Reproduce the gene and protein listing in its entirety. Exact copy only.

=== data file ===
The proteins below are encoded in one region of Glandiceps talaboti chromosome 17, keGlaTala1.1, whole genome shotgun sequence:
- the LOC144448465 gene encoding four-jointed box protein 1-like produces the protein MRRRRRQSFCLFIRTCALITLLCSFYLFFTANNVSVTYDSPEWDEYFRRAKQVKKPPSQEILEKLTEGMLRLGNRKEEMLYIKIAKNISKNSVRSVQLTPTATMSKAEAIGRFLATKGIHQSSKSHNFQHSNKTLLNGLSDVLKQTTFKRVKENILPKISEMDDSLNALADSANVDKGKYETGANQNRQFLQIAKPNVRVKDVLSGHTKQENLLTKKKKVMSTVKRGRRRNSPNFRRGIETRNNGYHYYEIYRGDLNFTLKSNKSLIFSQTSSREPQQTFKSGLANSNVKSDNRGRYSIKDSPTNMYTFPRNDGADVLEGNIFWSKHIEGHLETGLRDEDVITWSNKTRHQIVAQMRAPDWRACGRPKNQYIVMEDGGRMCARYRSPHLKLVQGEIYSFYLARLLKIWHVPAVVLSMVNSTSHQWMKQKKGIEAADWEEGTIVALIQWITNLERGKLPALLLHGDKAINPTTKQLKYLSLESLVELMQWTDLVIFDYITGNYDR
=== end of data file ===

The proteins below are encoded in one region of Glandiceps talaboti chromosome 17, keGlaTala1.1, whole genome shotgun sequence:
- the LOC144448465 gene encoding four-jointed box protein 1-like produces the protein MRRRRRQSFCLFIRTCALITLLCSFYLFFTANNVSVTYDSPEWDEYFRRAKQVKKPPSQEILEKLTEGMLRLGNRKEEMLYIKIAKNISKNSVRSVQLTPTATMSKAEAIGRFLATKGIHQSSKSHNFQHSNKTLLNGLSDVLKQTTFKRVKENILPKISEMDDSLNALADSANVDKGKYETGANQNRQFLQIAKPNVRVKDVLSGHTKQENLLTKKKKVMSTVKRGRRRNSPNFRRGIETRNNGYHYYEIYRGDLNFTLKSNKSLIFSQTSSREPQQTFKSGLANSNVKSDNRGRYSIKDSPTNMYTFPRNDGADVLEGNIFWSKHIEGHLETGLRDEDVITWSNKTRHQIVAQMRAPDWRACGRPKNQYIVMEDGGRMCARYRSPHLKLVQGEIYSFYLARLLKIWHVPAVVLSMVNSTSHQWMKQKKGIEAADWEEGTIVALIQWITNLERGKLPALLLHGDKAINPTTKQLKYLSLESLVELMQWTDLVIFDYITGNYDR